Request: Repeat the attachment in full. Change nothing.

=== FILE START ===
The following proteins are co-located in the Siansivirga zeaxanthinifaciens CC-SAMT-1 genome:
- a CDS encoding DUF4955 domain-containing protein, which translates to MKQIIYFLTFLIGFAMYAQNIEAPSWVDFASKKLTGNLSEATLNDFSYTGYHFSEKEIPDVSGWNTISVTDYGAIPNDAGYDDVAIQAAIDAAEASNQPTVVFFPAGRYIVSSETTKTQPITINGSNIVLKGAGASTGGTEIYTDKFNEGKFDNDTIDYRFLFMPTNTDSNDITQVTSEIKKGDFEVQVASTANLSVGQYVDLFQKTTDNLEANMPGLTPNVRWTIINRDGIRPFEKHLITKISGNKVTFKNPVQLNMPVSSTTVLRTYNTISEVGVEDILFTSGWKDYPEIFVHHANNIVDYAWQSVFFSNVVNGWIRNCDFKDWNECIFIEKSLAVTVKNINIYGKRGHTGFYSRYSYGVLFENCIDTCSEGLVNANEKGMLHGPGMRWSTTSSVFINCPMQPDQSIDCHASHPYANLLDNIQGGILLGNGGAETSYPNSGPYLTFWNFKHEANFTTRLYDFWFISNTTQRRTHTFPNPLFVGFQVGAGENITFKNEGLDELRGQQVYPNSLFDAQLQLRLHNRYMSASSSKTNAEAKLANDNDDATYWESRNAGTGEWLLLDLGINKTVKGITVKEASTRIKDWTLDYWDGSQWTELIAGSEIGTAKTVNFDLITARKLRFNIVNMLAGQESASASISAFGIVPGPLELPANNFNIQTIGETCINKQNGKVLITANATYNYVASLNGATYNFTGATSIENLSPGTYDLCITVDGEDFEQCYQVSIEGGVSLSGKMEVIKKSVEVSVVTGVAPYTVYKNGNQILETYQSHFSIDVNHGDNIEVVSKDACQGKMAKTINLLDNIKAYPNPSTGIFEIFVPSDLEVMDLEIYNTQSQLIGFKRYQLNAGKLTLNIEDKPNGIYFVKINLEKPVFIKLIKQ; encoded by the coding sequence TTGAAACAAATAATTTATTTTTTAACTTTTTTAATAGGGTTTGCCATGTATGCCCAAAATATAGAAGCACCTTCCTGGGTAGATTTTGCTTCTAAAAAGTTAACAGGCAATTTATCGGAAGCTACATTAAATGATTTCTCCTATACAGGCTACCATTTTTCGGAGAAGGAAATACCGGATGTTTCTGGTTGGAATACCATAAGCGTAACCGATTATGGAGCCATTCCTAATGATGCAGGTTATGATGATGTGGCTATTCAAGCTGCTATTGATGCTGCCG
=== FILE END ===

The following proteins are co-located in the Siansivirga zeaxanthinifaciens CC-SAMT-1 genome:
- a CDS encoding DUF4955 domain-containing protein, which translates to MKQIIYFLTFLIGFAMYAQNIEAPSWVDFASKKLTGNLSEATLNDFSYTGYHFSEKEIPDVSGWNTISVTDYGAIPNDAGYDDVAIQAAIDAAEASNQPTVVFFPAGRYIVSSETTKTQPITINGSNIVLKGAGASTGGTEIYTDKFNEGKFDNDTIDYRFLFMPTNTDSNDITQVTSEIKKGDFEVQVASTANLSVGQYVDLFQKTTDNLEANMPGLTPNVRWTIINRDGIRPFEKHLITKISGNKVTFKNPVQLNMPVSSTTVLRTYNTISEVGVEDILFTSGWKDYPEIFVHHANNIVDYAWQSVFFSNVVNGWIRNCDFKDWNECIFIEKSLAVTVKNINIYGKRGHTGFYSRYSYGVLFENCIDTCSEGLVNANEKGMLHGPGMRWSTTSSVFINCPMQPDQSIDCHASHPYANLLDNIQGGILLGNGGAETSYPNSGPYLTFWNFKHEANFTTRLYDFWFISNTTQRRTHTFPNPLFVGFQVGAGENITFKNEGLDELRGQQVYPNSLFDAQLQLRLHNRYMSASSSKTNAEAKLANDNDDATYWESRNAGTGEWLLLDLGINKTVKGITVKEASTRIKDWTLDYWDGSQWTELIAGSEIGTAKTVNFDLITARKLRFNIVNMLAGQESASASISAFGIVPGPLELPANNFNIQTIGETCINKQNGKVLITANATYNYVASLNGATYNFTGATSIENLSPGTYDLCITVDGEDFEQCYQVSIEGGVSLSGKMEVIKKSVEVSVVTGVAPYTVYKNGNQILETYQSHFSIDVNHGDNIEVVSKDACQGKMAKTINLLDNIKAYPNPSTGIFEIFVPSDLEVMDLEIYNTQSQLIGFKRYQLNAGKLTLNIEDKPNGIYFVKINLEKPVFIKLIKQ; encoded by the coding sequence TTGAAACAAATAATTTATTTTTTAACTTTTTTAATAGGGTTTGCCATGTATGCCCAAAATATAGAAGCACCTTCCTGGGTAGATTTTGCTTCTAAAAAGTTAACAGGCAATTTATCGGAAGCTACATTAAATGATTTCTCCTATACAGGCTACCATTTTTCGGAGAAGGAAATACCGGATGTTTCTGGTTGGAATACCATAAGCGTAACCGATTATGGAGCCATTCCTAATGATGCAGGTTATGATGATGTGGCTATTCAAGCTGCTATTGATGCTGCCG